14. A conundrum that usually confronts someone buying a boat is whether to buy new or used. Let’s face it, new is lovely – clean and polished, everything spick and span, but cost is the major factor with the very slight chance of some component or feature of the new rig not quite working as it should. On the latter point, boats are not like motor cars, which are mass produced by the millions to a rigid schedule of robotic assembly, which ensures that things rarely differ thanks to rigid quality control. With boats there are few variables in the actual construction of a hull, but once into the fit out and finish, the fun commences. Engine ratings vary for a start, so a hull can be under-powered, adequately powered or over powered, the latter being a real cause for concern. Selected fittings, equipment and other items are all manually fitted by fellow humans, so it naturally follows that sometimes there’s a mistake or mismatch in components. I was once reviewing a brand new craft – a massive plate alloy rig – where the trim tab controls were reversed causing a very bad situation once we started to move quickly, and was only solved by a very slow return to the ramp in total silence. While that’s a very extreme example, there’s no denying that teething troubles can occur with brand new rigs. In contrast, the situation with a used craft is different, all bugs are generally ironed out and it’s a going concern. With those matters in mind, a second hand boat might make a lot of sense, especially if it’s with an original owner, or in a reputable dealer’s yard with full history and mechanical background on display. Even a rig that has had a couple of owners and still looks to be in really good condition is worth some consideration, even if all precautionary checks come through with flying colours. With the dealer A suitable craft from a well-known manufacturer is spotted in a well-known dealer’s yard and it’s within the proposed price range. It’s important that the boat is on a trailer that, while there might be some discoloration of the springs and axle or perhaps even some dulling of the galvanizing here and there, is otherwise in good nick. Remember that the trailer must have brakes if the total weight of hull, trailer, engine and full fuel load is over 750kg. Trailer considerations aside, the boat should be exactly the type you had in mind in that it will fulfil requirements in regard to anticipated use, crew capacity, interior storage and comfort levels, and the engine’s within manufacturer’s limits, as set out on the builder’s plate which will outline year of manufacture along with passenger ratings. If a near maximum crew capacity is likely most of the time, it’s probably best if the engine is towards the upper limits of power rather than lower, or the rig might struggle to perform well. Taking interest further, the dealer will explain the craft’s history and draw your attention to the extra components or features that have upgraded the rig from standard. A mechanic’s inspection report of the engine will show the engine computer’s hours, list any components they replaced such as oil within a four stroke engine, a water pump impeller or spark plugs along with the fuel filter. An engine compression check can be provided and it’s important that the compression readings of all cylinders are within 10% of each other. If a factory warranty still covers the hull and/or engine, such warranty is transferable and the dealer can explain how to facilitate this procedure. Next will be a test run and the dealer will easily arrange this very important part of the procedure. If all goes well, the transaction is finalised, and with the registration transferred the rig’s on its way home. The private purchase A dealer needs to cover staff wages, maintenance of financial transactions, insurance and a host of other things, all of which must unavoidably add cost to any craft in the yard. A private sale avoids this kind of overhead and, as we are all dollar driven, it follows that a lot of purchases are directly from a private owner rather than a dealer. In truth, many boats are sold this way and if the buyer goes about things correctly, everyone wins. Remember though, it’s buyer beware! Due diligence does apply to boats – the same as other major purchases. Peace of mind comes from a standard REV check – via the craft’s Hull Identification Number – which can reveal if it’s free and unencumbered. Again, first impressions are very important. The boat for sale should look clean, tidy, and well-presented and if it does, it’s well worth considering. Understand though, that many of the things I mentioned previously in regard to purchase from a dealer still make perfect sense, although some of the more involved checks and investigations, that of the engine specifically, will require arrangement by the buyer and should be sorted beforehand. Assessing fibreglass hulls When surveying the hull’s condition, a well maintained fibreglass hull should still look quite shiny with metal fittings, clean and corrosion free, thanks to being kept washed and polished. Likewise, any bimini or other frame work should be corrosion free while fabric, clears, and the like are free of mildew or marks, which are both a sure sign of some neglect. A walk around inside the hull should not reveal any saggy or soft areas on the floor. There’s something wrong there if it is! A good look under the hull might reveal some minor scuff marks or longitudinal scratches, which are very hard to avoid on glass rigs, and tell only of use rather than outright neglect or abuse. Deep indentations or dings are another matter and cause for second thoughts, especially if the gel coat is deeply scarred, which can lead to water absorption and deterioration of the fibreglass. Fibreglass, however, is highly repairable, so if there is any sign of repairs, full disclosure should set a buyer’s mind at rest. A glance inside storage compartments such as those under the floor or under bunks or seats will be reassuring if such areas are totally clean, dry, and without any odour. The main advantage with fibreglass hulls pertains to the ride, which is usually superior, due to the enhanced shape, particularly in regard to larger off shore style rigs, than that of alloy. At the same time, glass hulls always require more care around the ramp and fixed obstacles to avoid damage. And, of course, they are not available in the small sizes that alloy rigs are. Alloy hulls Alloy hulls are a different proposition again. Alloy craft have come ahead in leaps and bounds in the last decade and many are fast approaching the ride quality of their glass rivals. In truth, most smaller trailerable alloy craft have a ride that is more than satisfactory for general fishing and boating pursuits. They are offered in both painted and unpainted styles, so there are pros and cons. Unpainted alloy is designed to take on a dull appearance over time, and this minor oxidisation actually protects the hull. Painted hulls look great but can quickly show up areas of accidental contact. Remember that scratches, scuff marks and the like are all signs of use, rather than outright neglect. Neglect will involve large areas of salt build up, corrosion under things that can be lifted up, damp or smelly areas within the anchor well or within any storage hatches. Big dings or dents under the hull along with gouges along the keel proper also are indicative of a very hard working life. Electrolysis is a factor with alloy hulls and shows up as powdery residue around add-on fittings, which, if made of disimilar material to the alloy hull, can cause electrolysis. Note there might be corrosion or severe bubbling of paint work in a painted craft, or some powdery residue near fittings in an unpainted craft. Consider this though. Alloy hulls, even if only a few years old, might well display tiny areas of random bubbling of paint here and there, the size of a five cent piece perhaps. When of a minor nature, these should be no real cause of concern. On the other hand, large areas of such corrosion are indicative of neglect and are a red flag to a buyer. Something to remember is if you do buy a used alloy craft and the floor is removable, lift it up once home and look for any loose or foreign metallic objects down there, as these will certainly cause electrolysis down the track. The engine Boat engines work very hard in an extremely hostile environment and demand some TLC to maintain top performance. So with the chosen hull looking good and the trailer up to scratch, it’s time to assess the engine. Few buyers have the nous to really assess an engine other than look under the cowl, check on how easy it starts, give the nod to a steady stream of water from the tell tale and to ensure the year of manufacture matches the hull’s. To provide more involved engine assessment and general condition, there are plenty of properly certified mobile marine mechanics able to do just that and provide a written report for consideration. It’s a wise move to arrange a mechanic’s inspection prior to finalizing a purchase, and if the mechanic specialises in the brand of motor involved, so much the better. An experienced mechanic can also run an eye over the whole rig and make a generalized report on its overall condition. Also, if an hour meter is fitted, it’s always interesting to have the mechanic compare actual hours (via a dedicated computer) with those of the meter. However, if the seller seems uncooperative for a mobile mechanic to be involved, the upshot is obvious, and it’s time to look at another boat. There are a few small things about the engine worth considering as well. The overall cleanliness under the cowl is indicative of regular servicing and ample TLC from the owner. Tell tale indications of salt residue (powder showing) are pointing to a leaking gasket. One area where it certainly is good to see a bit of grease is around the engine’s pivot point, near where it’s bolted or clamped onto the transom. There are grease nipples there and if the owner has kept the engine in good nick, it’s nice to see a bit of grease showing. Unpainted areas on the bottom of the skeg and removal of paint from the prop reveal plenty of sand contact. Note that the engine should start within 6-10 revolutions when the key is turned, run smoothly, and should snick in and out of gear with only a small jar. Electronics All wiring, switches and links to important accessories or functions such as lights, bilge pumps, bait tank plumbing and marine radios where fitted are expected to be fully functional in any boat, new or used. It’s fair to say that items such as nav aids, sounders, in-built battery chargers or sound systems are only a possibility and really not to be expected as part of a sale. If provided, they can be fairly regarded as a bonus and whether sounders and nav aids are working perfectly or otherwise will be debatable, perhaps, until the craft is off its trailer. That aside, additional electronics are still worthy of consideration in any deal. Last thoughts A boat is a major purchase in many instances, so choosing correctly and wisely is very important from the outset to ensure money is not ill spent. Whether from a boat yard or a private sale, a test run is mandatory to finally assess performance and the craft’s suitability for intended use. Ease of removal from, and entry back onto, the trailer is quite worth noting as well. Overall, it’s very important to make the right choice, as passengers in the boat are going to remember with great detail exactly what happened if things go pear-shaped later. If this happens, it may be hard to coerce them into another fun time on the water. New boats are great! Everything’s shiny and brand spankers like everything on this TABS I reviewed, but some serious dollars can be saved if you can find the right used craft. One area where a bit of grease should put in an appearance is the engine’s pivot point at the transom. What an engine should look like: no leaks in sight and no excessive oil or grease. Launching most small craft will see the springs in the water, hence the minor discolouration, but if the rest of the trailer looks OK, there’s no real cause for abandonment of further enquiries. When the trailer shows this sort of neglect, the rest of the craft likely won’t have been given too much TLC either. Big sounders are a bonus in any second hand craft, but should not be regarded as standard equipment. The same goes with sound systems. Rod racks, rod holders and other useful equipment installed in a used rig will always add both interest and perhaps value to an intended sale. The builder’s plate reveals all. It’s well worth checking if the engine and hull match in age, and that the proposed capacity is correct.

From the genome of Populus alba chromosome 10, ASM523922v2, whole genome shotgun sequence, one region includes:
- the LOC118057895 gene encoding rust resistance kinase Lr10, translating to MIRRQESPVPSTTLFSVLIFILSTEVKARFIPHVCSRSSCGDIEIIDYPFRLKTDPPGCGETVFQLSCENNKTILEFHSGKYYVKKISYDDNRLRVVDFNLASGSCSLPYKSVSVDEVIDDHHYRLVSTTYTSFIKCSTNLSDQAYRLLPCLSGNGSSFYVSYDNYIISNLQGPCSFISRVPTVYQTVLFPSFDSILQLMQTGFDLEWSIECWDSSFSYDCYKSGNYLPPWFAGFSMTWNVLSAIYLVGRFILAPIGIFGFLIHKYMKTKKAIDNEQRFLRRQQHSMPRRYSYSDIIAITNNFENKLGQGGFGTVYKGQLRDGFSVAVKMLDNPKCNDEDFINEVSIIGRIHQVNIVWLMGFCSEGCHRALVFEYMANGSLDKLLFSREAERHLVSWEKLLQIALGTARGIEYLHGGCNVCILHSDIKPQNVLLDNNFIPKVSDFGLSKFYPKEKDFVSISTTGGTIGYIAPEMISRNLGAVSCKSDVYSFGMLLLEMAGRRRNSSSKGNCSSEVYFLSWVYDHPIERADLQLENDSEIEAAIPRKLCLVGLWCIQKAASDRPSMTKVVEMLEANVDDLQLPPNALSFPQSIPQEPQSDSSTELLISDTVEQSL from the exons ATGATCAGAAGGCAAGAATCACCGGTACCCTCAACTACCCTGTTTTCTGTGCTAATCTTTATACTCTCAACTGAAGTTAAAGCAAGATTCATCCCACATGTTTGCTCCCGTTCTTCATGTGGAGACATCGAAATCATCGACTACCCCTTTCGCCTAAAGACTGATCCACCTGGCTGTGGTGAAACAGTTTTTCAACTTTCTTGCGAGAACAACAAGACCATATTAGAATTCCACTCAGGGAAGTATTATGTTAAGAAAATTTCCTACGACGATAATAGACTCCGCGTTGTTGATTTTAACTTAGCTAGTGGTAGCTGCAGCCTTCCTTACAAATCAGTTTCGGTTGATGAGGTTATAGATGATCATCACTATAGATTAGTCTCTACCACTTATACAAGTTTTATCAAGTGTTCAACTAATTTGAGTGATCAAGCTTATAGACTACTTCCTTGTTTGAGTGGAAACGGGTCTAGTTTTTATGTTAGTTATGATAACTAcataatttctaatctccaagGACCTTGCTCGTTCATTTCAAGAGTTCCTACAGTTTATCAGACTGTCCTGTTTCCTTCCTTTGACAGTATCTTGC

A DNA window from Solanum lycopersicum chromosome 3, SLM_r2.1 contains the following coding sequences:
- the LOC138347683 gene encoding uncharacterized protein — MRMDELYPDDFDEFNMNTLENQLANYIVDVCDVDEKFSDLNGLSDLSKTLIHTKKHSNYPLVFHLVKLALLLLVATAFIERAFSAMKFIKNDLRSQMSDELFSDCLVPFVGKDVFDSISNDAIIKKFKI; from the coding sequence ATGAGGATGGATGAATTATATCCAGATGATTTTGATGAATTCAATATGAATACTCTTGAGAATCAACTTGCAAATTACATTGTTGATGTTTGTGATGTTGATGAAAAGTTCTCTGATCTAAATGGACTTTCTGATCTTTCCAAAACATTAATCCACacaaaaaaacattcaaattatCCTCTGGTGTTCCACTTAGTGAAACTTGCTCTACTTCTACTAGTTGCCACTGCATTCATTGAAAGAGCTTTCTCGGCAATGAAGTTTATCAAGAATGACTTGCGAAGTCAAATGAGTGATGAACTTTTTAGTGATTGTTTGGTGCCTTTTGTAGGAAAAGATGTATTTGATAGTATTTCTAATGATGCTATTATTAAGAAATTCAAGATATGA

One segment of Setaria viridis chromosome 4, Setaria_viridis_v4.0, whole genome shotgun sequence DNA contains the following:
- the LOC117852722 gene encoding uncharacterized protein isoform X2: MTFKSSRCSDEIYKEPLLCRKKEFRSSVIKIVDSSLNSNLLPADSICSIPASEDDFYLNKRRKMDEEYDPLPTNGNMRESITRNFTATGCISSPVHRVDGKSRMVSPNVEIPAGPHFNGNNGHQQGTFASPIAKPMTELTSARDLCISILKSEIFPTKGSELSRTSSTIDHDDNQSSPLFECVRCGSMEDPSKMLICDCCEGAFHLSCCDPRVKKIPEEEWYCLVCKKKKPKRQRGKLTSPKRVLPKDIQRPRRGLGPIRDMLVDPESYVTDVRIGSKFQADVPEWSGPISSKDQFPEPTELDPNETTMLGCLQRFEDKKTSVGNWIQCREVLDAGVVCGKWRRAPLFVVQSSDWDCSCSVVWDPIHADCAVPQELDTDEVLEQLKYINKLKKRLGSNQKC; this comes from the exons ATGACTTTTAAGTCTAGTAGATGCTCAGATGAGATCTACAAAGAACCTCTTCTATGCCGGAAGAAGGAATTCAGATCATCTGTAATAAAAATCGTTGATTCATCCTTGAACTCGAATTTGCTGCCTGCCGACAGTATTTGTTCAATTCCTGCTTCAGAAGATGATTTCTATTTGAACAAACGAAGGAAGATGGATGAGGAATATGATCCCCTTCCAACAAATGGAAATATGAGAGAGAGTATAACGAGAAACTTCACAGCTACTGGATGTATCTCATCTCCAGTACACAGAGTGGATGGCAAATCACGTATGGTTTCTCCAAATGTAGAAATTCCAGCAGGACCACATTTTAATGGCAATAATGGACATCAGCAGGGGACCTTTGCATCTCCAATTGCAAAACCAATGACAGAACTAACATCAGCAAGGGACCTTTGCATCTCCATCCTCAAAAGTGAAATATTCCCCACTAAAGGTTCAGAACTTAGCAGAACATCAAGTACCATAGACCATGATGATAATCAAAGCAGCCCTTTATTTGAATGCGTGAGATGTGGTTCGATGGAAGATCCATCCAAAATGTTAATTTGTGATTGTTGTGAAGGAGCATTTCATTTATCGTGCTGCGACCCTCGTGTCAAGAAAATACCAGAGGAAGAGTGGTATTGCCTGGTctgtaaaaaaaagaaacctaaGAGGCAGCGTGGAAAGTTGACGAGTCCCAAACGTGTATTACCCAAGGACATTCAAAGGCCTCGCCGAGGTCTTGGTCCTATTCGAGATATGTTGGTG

15. It’s amazing how a little extra flow in the rivers can really fire up the fish. The steady flow of clean water pushing downstream sends many of our favourite target species into overdrive! Work your artificial presentations with the natural flowing water to get your rod bent and your drags screaming! I have spent most of my time recently targeting the sweet water jacks. I just can’t get enough of these little red devils. The best part about targeting them in the fresh is that you get to witness everything! Every time I see a jack race out from the snag my adrenaline starts pumping! They are such an amazing species. This is a good time of the year to get out there and have a crack at landing a few red pups, they will be stocking up on as many goodies as they can as the temperature starts to cool down. When targeting these fish keep a sharp eye out for ambush areas. They will be holding back in the dark waiting to smash your lure if you can land it in the strike zone! Remember to have you drag set right because when they hit they are already heading back to the darkness. If you’re looking to get into some jungle perch action this month, then head up to the rainforests of the tropical north. The jungle fishing in FNQ is special, and those who have experienced this style of fishing know just how amazing and beautiful this part of the world is. Jungle perch are an absolutely stunning fish and offer freshwater fishers some exciting opportunities to test their angling skills. When you target this beautiful fish, use your hunting and stalking skills to get results. They are very aggressive hunters, and often when you come across a good-looking hole you will have a pack of them fighting for your presentation. There are some real trophy fish out there waiting for your lures, so get your hiking boots on and explore some spectacular country and catch a few fish in the process. A drive out west in search of a few sooty grunter will be worth the mission in May. There are a plenty of great spots along the Burdekin River that produce endless amounts of line peeling fun! These fish are little pocket rockets and will get you working that wand like Harry Potter to get them out of the snags they are headed for. I highly recommend using spinnerbaits when targeting sooties. They can be worked deep in the snags, and their strong flash and vibration will get the attention you are looking for. Sooty grunter also love a surface presentation! Work any style of surface lure in the low light times of the day and expect some amazing surface explosions! Remember to hang on tight because these fish like to fight dirty! I hope everyone gets out to enjoy this beautiful country and catch a few fish in the process. Fish on! The Herbert Gorge is a delightful spot to throw a line in. Mangrove jack are ready to sneak out from a snag and grab your lure. Put a bit of focus and determination into your fishing and the results will speak for themselves. Cool yourself down with a wade in the shallows, you might even find a friend to swim with!